Over the last couple of weeks I’ve been researching people’s views, at the time, of the effect of television on children in the 1970s and 80s. Basically they can be summarised as “WE’RE DOOOMED I TELL YOU, DOOMED!” Kids were spending so much time watching TV that it was changing their brains and their attention span and educational results were falling and people were becoming unfit and a terrible fate awaited humanity unless something changed. Is that sounding vaguely familiar to anyone?
Something did change of course. We can now substitute the Internet for television and all the same portents of doom are trotted out. The strange thing though, and I speak here as one of those kids watching TV in the 70s, is that the prophecies of doom did not come to pass. Sure we have our issues as a generation, but it’s pretty hard to blame the state of the World today on TV-watching in the 70s and 80s.
Then, yesterday, I came across this article from The Conversation which basically attacks the lack of scientific rigour behind the claims of damage from use of the Internet, social media, gaming and so on. We’re seeing more punditry than science and it plays perfectly into parents fears. I found the comments as interesting as the article, especially this one from Sue Ieraci:
Every generation thinks that their way of doing things is the peak of human existence, their parents were old-fashioned and backward, and their kids are lazy and lacking in essential skills.
When writing was first becoming common, the elders worried that peoples’ memories would deteriorate.
When radio and TV became common, parents worried that children would no longer sing around the piano or read books.
Ultimately, if we teach our children sound human values, the building-blocks of education, and critical thinking, it’s highly likely they’ll be just fine, like most of them always have been.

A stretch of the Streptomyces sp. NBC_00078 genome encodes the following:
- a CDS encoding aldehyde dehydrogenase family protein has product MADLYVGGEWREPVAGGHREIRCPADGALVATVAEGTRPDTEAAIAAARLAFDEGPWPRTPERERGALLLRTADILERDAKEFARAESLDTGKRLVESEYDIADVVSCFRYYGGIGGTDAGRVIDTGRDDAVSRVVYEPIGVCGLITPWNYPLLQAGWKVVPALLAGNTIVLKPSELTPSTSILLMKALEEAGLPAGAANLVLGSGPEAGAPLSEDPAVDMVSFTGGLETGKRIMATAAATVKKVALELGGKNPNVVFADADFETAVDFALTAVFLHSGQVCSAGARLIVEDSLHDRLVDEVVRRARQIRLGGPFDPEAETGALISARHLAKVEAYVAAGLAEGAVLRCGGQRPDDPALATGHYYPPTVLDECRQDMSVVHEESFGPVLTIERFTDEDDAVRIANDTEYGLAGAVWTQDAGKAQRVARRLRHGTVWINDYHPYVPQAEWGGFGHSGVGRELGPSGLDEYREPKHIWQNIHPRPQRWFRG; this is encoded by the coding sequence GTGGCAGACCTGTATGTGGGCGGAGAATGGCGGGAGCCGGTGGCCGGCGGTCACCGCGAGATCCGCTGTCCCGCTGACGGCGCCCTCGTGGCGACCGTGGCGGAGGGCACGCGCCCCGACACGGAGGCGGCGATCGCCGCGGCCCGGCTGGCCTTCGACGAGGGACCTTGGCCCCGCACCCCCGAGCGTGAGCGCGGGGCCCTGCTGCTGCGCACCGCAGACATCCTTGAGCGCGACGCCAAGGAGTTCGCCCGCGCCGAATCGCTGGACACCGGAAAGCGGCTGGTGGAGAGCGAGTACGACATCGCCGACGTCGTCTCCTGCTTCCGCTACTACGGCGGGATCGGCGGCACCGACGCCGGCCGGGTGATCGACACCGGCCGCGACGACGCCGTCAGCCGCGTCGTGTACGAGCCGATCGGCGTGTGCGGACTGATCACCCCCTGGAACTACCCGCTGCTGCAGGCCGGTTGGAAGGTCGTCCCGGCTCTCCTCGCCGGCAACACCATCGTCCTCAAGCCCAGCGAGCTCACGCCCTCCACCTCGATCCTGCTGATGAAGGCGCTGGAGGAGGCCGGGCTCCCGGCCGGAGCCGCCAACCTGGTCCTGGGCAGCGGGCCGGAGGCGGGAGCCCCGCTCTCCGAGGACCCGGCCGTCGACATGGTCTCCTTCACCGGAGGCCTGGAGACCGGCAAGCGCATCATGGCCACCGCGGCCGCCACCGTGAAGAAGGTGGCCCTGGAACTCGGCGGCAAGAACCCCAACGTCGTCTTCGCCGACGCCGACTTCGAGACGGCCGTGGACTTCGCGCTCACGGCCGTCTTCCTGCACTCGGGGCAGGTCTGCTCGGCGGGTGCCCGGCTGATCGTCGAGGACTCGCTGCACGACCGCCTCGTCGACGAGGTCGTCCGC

And that really is the root of the issue. Each generation is worried about how the next one is turning out and is threatened by the changes they see. Perhaps a combination of those changes happening faster and generations happening more slowly is making this more pointed at the moment, but it’s a long way from a new phenomenon.
It also seems that technology is an easy target for the perceived ills. It’s certainly not technology that’s to blame for scheduling music, sport and other activities into every minute of the average child’s day and pouring pressure on them to excel academically. It’s not technology that’s leading to us apparently each driving 12,600km a year ferrying our children to and from activities. Although, I suppose that it could be argued that our parenting-style is the result of all that TV watching in the 70s…
Perhaps it might benefit us as a generation to take a breath and to consider that we turned out OK in spite of the dire warnings; and that as long as we just intrude some calm, some values, and some ethics into our children’s lives they’ll turn out fine too.
Although now I say that, I wonder how you’d know if your brain was rotting from too much television in the 70s?